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Managing a slowing economy

IN case you’ve missed it, there have recently been a slew of forecasts that say the economy is likely to slow to less than 3.5 per cent GDP growth this year (from 5.8pc last year), and next year will be even more difficult as it is expected to contract further to 2.5pc or thereabouts. The World Bank has put these projections out most recently, but the State Bank agrees (though they have not put out any projection for next year at this stage), and the data that the government and the IMF are dealing with during their talks says more or less the same thing.

Meanwhile, inflation is set to rise further for a few months, crossing 13pc, as per the World Bank, before it stabilises. The IMF and government projections show inflation to be elevated all through next year as the period average (the sum of monthly CPI readings for the year divided by 12) is expected to be higher than 13pc. The period average for the current year is just above 8pc, so we’re looking at a steep and sustained climb.

The data is not the only indication that the present state of difficulties is set to continue for at least another year and a half. Finance Minister Asad Umar in his numerous public pronouncements has said so, the latest example being his press conference right before his departure to Washington D.C. on Monday. He specifically said the period of slow growth will continue for another year and a half. The State Bank is not putting an endpoint on this timeline (perhaps they should) but they also say that the period of adjustment is set to continue.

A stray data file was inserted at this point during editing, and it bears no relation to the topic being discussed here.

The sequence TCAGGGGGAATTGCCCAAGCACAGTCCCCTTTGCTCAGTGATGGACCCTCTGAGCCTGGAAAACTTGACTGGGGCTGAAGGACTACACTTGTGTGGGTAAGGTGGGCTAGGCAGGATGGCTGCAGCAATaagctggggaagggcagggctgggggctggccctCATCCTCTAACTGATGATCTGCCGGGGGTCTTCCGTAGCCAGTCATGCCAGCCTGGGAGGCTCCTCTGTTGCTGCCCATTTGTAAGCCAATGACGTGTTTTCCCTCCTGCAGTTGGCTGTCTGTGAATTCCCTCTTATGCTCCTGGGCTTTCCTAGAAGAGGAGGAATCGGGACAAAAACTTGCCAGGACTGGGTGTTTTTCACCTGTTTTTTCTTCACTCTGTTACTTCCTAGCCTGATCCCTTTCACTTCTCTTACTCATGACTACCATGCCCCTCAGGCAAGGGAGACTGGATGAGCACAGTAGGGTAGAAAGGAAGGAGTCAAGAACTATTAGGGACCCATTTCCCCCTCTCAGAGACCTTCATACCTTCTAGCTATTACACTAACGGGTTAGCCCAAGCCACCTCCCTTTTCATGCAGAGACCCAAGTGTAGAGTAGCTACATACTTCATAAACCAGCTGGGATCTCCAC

Earlier in January, the finance minister was giving us assurances that the worst was over, that the economy had turned the corner. Today, he has tempered that line, as growth continued to plummet and inflation continued to rise. Even the medium-term strategy paper released by the finance ministry on the same day as his talk says that the period of adjustment will continue, and “will not be cost-free”, without really putting an endpoint on the timeline. Today, he is saying the economy will turn the corner later, but a painful and necessary period of adjustment has to be crossed before we get there.

The data is not the only indication that the present state of difficulties is set to continue for at least another year and a half.

What happened in between? By January, the bulk of this year’s external financing gap had been plugged. And since coming to power, that had been the number one priority on Asad Umar’s radar. With the gap plugged, he thought it was time to declare victory. But then came the fiscal blowout, the revenue shortfalls, the rain of supplementary grants that drove current expenditures up. He alluded to all this in his press conference on Monday, going so far as to say that the powers of the finance ministry to dole out money need to be clipped to stop this endless parade of supplementary grants from eating away at the fiscal resources of the state.